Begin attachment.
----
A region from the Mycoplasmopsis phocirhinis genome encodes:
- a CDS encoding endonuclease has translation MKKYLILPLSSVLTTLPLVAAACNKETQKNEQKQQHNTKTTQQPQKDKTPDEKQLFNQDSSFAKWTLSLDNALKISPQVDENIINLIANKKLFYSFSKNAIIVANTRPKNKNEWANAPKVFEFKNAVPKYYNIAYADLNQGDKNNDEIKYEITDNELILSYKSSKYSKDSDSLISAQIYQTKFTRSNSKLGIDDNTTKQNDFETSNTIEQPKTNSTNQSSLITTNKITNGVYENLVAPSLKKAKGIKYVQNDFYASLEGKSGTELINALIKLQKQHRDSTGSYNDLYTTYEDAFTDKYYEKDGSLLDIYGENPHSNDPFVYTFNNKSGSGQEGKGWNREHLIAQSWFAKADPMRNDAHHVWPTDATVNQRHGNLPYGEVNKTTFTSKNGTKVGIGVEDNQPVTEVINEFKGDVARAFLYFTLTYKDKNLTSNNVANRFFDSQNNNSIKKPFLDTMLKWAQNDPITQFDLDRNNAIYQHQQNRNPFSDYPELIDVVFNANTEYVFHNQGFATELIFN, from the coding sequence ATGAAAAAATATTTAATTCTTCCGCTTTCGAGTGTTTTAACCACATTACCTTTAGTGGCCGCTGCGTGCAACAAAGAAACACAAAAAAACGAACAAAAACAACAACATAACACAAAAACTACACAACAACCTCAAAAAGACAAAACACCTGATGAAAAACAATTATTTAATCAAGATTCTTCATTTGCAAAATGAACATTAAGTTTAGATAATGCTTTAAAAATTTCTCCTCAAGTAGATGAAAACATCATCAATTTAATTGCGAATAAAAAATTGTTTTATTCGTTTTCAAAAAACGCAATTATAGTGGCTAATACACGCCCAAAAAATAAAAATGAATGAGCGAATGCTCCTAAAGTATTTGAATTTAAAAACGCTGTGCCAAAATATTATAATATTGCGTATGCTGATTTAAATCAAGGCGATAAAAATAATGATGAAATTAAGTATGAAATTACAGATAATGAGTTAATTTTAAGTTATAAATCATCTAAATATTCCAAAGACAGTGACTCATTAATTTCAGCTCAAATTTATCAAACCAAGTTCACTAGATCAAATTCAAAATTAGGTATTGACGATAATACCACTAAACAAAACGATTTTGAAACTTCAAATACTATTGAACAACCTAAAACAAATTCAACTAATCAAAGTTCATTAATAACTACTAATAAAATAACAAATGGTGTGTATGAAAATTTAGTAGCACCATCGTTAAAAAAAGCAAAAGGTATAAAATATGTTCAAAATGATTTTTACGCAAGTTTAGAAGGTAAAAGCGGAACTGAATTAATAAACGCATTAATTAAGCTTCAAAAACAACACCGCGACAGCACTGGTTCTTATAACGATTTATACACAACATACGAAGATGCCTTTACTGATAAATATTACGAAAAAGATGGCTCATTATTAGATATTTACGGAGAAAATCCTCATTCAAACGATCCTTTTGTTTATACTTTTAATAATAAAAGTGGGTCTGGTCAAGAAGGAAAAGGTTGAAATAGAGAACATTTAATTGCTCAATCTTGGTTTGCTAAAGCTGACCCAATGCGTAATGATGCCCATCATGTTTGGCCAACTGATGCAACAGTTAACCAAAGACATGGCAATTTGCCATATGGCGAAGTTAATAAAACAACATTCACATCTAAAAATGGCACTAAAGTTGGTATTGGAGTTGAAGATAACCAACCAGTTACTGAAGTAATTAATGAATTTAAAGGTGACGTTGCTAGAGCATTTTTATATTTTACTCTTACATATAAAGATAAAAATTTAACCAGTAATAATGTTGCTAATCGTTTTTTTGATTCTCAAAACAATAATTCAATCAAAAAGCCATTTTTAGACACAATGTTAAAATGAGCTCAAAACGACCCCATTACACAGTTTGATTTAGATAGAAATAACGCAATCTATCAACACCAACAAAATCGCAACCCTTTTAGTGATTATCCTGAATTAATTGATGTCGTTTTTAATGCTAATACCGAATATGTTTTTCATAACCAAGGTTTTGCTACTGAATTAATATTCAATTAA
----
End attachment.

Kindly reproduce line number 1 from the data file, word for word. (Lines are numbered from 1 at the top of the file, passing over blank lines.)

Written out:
A region from the Mycoplasmopsis phocirhinis genome encodes: